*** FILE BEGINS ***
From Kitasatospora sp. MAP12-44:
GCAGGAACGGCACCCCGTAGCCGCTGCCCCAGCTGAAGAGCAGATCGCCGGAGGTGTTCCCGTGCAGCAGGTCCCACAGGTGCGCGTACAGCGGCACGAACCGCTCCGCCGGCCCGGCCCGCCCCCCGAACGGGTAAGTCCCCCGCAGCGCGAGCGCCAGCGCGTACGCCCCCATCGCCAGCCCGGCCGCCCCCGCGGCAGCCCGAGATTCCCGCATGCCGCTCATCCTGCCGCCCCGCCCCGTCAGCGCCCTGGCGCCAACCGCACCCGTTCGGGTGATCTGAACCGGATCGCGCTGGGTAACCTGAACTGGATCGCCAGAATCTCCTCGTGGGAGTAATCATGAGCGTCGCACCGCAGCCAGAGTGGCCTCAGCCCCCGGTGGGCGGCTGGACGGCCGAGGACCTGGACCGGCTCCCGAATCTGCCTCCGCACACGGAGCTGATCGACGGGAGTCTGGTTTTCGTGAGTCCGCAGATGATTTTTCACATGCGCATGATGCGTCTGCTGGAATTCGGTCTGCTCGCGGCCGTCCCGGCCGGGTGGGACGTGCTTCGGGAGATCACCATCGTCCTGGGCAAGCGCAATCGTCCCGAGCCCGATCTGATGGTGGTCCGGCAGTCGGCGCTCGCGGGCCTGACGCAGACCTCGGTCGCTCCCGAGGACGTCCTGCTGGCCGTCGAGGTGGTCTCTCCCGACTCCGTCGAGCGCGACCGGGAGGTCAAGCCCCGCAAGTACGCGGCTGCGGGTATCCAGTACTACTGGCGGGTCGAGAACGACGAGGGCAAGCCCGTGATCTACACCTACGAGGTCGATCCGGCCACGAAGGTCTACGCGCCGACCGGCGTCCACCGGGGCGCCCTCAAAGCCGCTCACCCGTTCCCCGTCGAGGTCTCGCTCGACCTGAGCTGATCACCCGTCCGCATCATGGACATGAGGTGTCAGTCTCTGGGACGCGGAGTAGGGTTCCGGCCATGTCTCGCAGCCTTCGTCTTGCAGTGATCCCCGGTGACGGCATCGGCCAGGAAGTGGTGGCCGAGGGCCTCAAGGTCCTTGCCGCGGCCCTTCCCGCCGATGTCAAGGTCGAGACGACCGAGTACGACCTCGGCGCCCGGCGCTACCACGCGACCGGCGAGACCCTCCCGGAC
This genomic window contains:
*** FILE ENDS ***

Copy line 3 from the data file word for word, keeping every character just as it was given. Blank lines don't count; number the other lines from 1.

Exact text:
This genomic window contains: